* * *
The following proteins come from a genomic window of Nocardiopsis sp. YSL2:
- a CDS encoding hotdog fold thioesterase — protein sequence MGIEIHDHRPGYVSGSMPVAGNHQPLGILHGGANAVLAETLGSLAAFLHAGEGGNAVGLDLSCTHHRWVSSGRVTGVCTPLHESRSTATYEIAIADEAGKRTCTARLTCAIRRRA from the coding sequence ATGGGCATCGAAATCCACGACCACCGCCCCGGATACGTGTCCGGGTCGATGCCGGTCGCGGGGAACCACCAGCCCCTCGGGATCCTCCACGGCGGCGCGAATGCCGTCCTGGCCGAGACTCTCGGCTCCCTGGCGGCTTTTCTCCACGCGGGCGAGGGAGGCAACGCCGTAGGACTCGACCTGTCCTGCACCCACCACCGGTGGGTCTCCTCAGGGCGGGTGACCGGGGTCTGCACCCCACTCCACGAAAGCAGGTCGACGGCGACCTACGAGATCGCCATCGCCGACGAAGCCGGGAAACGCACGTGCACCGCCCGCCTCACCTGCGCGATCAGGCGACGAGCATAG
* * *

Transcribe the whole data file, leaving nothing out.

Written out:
The following proteins come from a genomic window of Nocardiopsis sp. YSL2:
- a CDS encoding hotdog fold thioesterase — protein sequence MGIEIHDHRPGYVSGSMPVAGNHQPLGILHGGANAVLAETLGSLAAFLHAGEGGNAVGLDLSCTHHRWVSSGRVTGVCTPLHESRSTATYEIAIADEAGKRTCTARLTCAIRRRA from the coding sequence ATGGGCATCGAAATCCACGACCACCGCCCCGGATACGTGTCCGGGTCGATGCCGGTCGCGGGGAACCACCAGCCCCTCGGGATCCTCCACGGCGGCGCGAATGCCGTCCTGGCCGAGACTCTCGGCTCCCTGGCGGCTTTTCTCCACGCGGGCGAGGGAGGCAACGCCGTAGGACTCGACCTGTCCTGCACCCACCACCGGTGGGTCTCCTCAGGGCGGGTGACCGGGGTCTGCACCCCACTCCACGAAAGCAGGTCGACGGCGACCTACGAGATCGCCATCGCCGACGAAGCCGGGAAACGCACGTGCACCGCCCGCCTCACCTGCGCGATCAGGCGACGAGCATAG